Drawings of houses and gardens.
- Great Britain, 1736-1743.
- Physical Description:
- 1 v. (circa 280 pages, with blanks) : ill., plans ; 32 cm.
- Rare Books and ManuscriptsNA7620.D53 D73 1736+ OversizeYale Center for British Art, Paul Mellon CollectionAccessible by request in the Study Room [Request]
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- Copyright Status:
- Public Domain
- Drawings & Watercolors
- Little information is recorded for Archibald Dickson, of Pontefract, Yorkshire. The present volume includes a page of detailed notes about Dickson and his family. He was born 4 July 1703, and died 27 November 1747. In Pontefract on 14 December 1726, he married his wife Ann, with whom he had four sons and four daughters. There is no indication that Dickson was an artist or an architect by profession, although a note in the present volume mentions that he studied with a Patrick Edgar circa 1739.
Dickson's drawing (on leaf 59) entitled "Lawder, Forth, Shire of Mers, Earl Lawderdale" is discussed in "A house for the Earl of Lauderdale," by Catherine Cruft, in The country Seat (London : Allen Lane, 1970), p. 88-90. Cruft concludes, "It seems possible that this drawing represents a project for remodeling Thirlestane Castle ... the design--perhaps a crude essay by Dickson himself--dates from the 1730s or 1740s, and would in that case have been offered to Charles, 6th Earl of Lauderdale ... who died in 1744. What is certain is that a new house of Lauder (or Thirlestane) was never built in accordance with this drawing."
Armorial bookplate of James Dickson, Esq., of Ednam, in the County of Roxburgh.
Bound in contemporary Cambridge-style calf; clasps lacking.
On 18th century Dutch laid paper. Watermark: a lion on a platform surrounded by a circle with an inscription ("Propatria Eiusque Libertate") and surmounted with a crown. Counter mark "GR" with a crown and a circle outside.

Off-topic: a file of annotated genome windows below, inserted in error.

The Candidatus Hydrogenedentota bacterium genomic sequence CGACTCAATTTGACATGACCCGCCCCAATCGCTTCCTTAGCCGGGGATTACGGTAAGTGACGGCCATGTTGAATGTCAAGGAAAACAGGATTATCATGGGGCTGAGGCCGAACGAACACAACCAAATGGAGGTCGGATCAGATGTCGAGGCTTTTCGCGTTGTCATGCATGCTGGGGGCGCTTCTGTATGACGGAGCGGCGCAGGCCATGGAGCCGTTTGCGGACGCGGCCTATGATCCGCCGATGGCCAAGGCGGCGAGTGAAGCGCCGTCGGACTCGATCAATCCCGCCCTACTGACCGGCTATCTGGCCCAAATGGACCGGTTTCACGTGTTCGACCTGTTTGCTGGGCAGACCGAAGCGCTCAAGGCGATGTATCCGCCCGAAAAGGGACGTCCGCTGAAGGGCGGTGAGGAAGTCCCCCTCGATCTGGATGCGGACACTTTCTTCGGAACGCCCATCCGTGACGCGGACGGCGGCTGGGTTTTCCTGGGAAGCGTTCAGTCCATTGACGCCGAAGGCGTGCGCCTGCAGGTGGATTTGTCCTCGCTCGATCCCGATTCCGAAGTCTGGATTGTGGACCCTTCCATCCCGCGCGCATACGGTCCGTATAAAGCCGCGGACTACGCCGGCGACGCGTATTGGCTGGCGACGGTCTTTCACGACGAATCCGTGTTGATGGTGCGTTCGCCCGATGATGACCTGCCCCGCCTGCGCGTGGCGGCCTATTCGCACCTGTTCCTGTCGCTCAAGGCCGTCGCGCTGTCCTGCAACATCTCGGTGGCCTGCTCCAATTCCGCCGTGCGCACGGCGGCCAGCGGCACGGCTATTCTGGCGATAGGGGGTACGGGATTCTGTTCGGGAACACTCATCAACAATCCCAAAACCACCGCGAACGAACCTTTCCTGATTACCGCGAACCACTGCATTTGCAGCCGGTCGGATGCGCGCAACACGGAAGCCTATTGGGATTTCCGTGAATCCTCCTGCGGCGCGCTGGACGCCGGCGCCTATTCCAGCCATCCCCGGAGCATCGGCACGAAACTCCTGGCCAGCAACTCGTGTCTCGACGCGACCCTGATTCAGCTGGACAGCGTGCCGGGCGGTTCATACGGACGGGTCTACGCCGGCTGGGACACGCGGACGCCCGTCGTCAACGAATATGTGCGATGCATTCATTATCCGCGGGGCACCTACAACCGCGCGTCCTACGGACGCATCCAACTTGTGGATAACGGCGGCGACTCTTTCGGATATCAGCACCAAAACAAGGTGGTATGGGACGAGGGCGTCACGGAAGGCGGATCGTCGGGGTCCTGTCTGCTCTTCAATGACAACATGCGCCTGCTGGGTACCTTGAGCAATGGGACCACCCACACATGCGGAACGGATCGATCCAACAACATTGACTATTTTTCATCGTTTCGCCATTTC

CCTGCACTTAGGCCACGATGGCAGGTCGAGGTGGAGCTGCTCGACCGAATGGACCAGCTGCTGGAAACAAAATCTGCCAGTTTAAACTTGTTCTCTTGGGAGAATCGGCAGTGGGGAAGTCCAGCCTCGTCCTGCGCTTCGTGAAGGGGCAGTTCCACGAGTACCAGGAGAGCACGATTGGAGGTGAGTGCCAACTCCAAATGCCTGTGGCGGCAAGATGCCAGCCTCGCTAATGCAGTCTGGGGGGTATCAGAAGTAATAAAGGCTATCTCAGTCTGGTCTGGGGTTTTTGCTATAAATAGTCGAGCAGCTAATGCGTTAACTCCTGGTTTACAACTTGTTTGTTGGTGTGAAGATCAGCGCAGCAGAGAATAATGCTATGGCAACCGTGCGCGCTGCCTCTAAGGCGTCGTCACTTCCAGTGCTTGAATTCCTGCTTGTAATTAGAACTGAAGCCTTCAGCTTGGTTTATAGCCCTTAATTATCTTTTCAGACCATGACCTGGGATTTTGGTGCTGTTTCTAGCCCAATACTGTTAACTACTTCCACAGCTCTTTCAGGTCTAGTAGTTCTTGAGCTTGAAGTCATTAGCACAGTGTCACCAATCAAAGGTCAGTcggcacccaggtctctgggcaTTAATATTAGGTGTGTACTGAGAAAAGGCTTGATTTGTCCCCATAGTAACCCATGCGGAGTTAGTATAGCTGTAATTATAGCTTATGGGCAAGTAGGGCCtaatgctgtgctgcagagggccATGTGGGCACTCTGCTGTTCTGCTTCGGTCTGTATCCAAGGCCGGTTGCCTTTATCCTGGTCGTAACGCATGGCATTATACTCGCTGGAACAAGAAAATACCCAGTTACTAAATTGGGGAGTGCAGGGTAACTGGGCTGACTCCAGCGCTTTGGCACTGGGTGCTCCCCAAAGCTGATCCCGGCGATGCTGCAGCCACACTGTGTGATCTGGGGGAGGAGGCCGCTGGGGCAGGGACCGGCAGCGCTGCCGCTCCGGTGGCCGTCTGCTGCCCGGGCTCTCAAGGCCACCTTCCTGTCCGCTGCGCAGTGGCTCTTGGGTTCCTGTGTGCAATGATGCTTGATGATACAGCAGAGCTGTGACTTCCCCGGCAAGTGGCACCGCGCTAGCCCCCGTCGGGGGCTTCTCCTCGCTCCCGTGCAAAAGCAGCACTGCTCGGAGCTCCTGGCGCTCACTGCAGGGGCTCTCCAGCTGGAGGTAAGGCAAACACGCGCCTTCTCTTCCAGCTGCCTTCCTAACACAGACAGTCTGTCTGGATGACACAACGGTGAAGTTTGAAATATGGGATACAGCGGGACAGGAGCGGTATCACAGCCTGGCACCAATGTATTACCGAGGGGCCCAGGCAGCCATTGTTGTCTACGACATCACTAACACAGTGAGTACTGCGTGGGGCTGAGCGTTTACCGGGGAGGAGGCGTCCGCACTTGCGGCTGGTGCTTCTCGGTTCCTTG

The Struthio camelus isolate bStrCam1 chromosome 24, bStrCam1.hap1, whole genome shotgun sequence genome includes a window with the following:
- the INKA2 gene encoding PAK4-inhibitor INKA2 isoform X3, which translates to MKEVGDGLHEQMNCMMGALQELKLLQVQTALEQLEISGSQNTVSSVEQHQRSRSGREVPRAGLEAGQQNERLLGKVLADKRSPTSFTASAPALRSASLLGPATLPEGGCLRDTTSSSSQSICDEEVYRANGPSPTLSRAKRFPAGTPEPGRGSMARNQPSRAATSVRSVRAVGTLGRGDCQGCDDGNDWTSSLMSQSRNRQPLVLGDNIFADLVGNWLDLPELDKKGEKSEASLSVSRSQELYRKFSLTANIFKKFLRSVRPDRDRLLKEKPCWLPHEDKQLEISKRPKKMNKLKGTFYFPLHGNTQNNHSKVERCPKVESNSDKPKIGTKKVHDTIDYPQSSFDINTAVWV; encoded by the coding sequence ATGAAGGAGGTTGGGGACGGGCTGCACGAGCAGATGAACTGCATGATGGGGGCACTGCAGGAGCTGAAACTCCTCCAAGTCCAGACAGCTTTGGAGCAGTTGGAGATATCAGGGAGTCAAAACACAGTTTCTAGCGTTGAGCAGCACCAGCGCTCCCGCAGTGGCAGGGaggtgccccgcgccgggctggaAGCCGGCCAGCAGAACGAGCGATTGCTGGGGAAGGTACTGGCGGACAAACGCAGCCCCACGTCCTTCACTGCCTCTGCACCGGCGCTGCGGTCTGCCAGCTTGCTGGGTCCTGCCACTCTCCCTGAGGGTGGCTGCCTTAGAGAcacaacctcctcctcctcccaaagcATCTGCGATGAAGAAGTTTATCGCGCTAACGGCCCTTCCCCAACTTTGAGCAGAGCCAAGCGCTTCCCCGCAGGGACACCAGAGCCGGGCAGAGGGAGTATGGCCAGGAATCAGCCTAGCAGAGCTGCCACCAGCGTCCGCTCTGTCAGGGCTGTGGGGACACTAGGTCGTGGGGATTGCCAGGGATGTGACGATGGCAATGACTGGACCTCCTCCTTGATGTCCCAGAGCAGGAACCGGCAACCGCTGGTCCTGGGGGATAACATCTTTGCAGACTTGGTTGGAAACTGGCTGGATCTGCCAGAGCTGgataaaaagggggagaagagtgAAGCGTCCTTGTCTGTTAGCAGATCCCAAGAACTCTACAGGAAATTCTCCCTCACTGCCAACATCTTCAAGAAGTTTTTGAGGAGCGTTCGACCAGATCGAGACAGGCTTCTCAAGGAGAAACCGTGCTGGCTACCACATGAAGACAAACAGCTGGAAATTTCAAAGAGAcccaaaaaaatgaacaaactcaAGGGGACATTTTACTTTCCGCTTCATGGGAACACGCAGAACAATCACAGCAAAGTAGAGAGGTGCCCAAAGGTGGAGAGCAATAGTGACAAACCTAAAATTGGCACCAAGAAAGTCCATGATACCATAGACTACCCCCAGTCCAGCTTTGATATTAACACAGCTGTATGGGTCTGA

Country seat (1970), pages 88-90
Volume of drawings of houses, gardens, and other topographical scenes, mostly British, drawn and compiled by Archibald Dickson, from 1736 to 1743. The volume also contains various texts, original and copied, in Dickson's hand. Writing is in black ink throughout. Drawings are also in pen and black ink; some are embellished with watercolors or gray wash. The volume appears to have been bound after composition, as the chronological order of dated elements is quite jumbled. Many of the drawings are executed on sheets half as big as the full leaves in the volume.
The volume begins with 44 pages of garden drawings. All of the garden plans are formal and geometric in design. They are all untitled, except one labeled "Badsworth Gardin." This section also includes plans for several mazes. The second section, 22 pages, comprises drawings of "Houses & Gardins." Here, Dickson depicts elevations of various houses, together with plans for their gardens. Again the drawings are untitled, except one incomplete drawing of a house (without garden) titled "The hous of Esquir Crowl at Friorston, drawn by a scal of 24 foot to the inch, by Archd. Dickson, taught by Patrick Edgar, Febraury 2d, MDCCXXXIX."